Last Wednesday night was the season finale of LOST. 

There are few TV shows that I watch, but I love this one. I blogged about it a while ago and one of the things that I mentioned I enjoyed is the depth of character development. Some people really hate the show, and I get it. You can’t just watch a few minutes, even an episode, and really dig it–it requires a bit of patience and knowledge of how the story unfolds (even then you might not love it, but it would be tougher to dislike). 

Once you get into it, it’s hard to let go. Once again, I’m reminded–especially by the finale–here’s what I love about the show: it’s comprised of people seeking redemption. And it relates to their own personal journey, and to some degree their personal leadership, on this pathway to redemption. 

Ultimately, what it is that each of the characters are trying to do is try to realize their purpose, and each are working towards some type of redemption for things done–or perhaps undone–from their past. And, in LOST, the Island represents, and their life on it is a shot at just that.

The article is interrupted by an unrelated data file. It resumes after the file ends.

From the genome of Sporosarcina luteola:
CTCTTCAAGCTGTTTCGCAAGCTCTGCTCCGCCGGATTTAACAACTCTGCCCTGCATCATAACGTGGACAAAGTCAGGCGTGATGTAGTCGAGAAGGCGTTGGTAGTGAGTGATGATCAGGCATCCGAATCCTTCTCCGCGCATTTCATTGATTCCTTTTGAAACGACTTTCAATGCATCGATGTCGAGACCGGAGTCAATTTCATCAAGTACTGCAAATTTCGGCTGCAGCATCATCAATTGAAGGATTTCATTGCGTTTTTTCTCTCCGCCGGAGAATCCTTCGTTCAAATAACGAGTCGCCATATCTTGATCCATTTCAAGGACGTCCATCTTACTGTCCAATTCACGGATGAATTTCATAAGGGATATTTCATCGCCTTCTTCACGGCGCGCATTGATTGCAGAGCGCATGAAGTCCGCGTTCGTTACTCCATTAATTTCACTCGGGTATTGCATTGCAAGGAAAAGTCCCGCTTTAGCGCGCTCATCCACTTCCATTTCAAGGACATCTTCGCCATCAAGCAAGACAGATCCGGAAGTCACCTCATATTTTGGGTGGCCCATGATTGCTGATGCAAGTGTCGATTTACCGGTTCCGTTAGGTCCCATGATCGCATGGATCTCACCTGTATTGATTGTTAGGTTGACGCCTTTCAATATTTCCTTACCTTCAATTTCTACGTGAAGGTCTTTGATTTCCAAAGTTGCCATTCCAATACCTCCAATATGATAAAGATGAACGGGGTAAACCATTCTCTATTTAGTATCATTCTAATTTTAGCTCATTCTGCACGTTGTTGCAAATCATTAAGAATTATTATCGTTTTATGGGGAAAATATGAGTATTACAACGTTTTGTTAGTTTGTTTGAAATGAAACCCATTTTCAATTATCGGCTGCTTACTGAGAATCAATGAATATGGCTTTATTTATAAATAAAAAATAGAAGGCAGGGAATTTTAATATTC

I love stories about redemption. Not just those in Lost–but Paul Potts. Susan Boyle. Slumdog Millionaire. It’s the feel-good-we-can-all-do-something-better part that I love. 

Ultimately, more than perhaps most of us will even acknowledge, this desire for redemption tugs at each of us. To some more than others. But each of us has a part of their life that they want to redeem from the past.

I’ve got mine, and you’ve got yours.

Some are worth sharing, and others are so internal and personal that they’re not for public consumption. And some are so deep within us we don’t even know it exists, at least not yet. Especially the unexamined lives. 

It’s one of the many very cool things about life in college–each Semester is, in some ways, the start of a new beginning. It’s like a “do-over” every few months. Even if you were pretty good the previous Semester, you’ve got a chance to be better. And if you botched up the prior Semester, you’ve got a chance to do it right again…a faster shot at redemption. 

But in real life it’s much slower, harder, more intentional, and the payoff is bigger but the work is tougher. Yet it’s really rewarding, and ultimately each of us have a part of us that seek it. That’s the story of Lost. And it’s also a glimpse into each of us.

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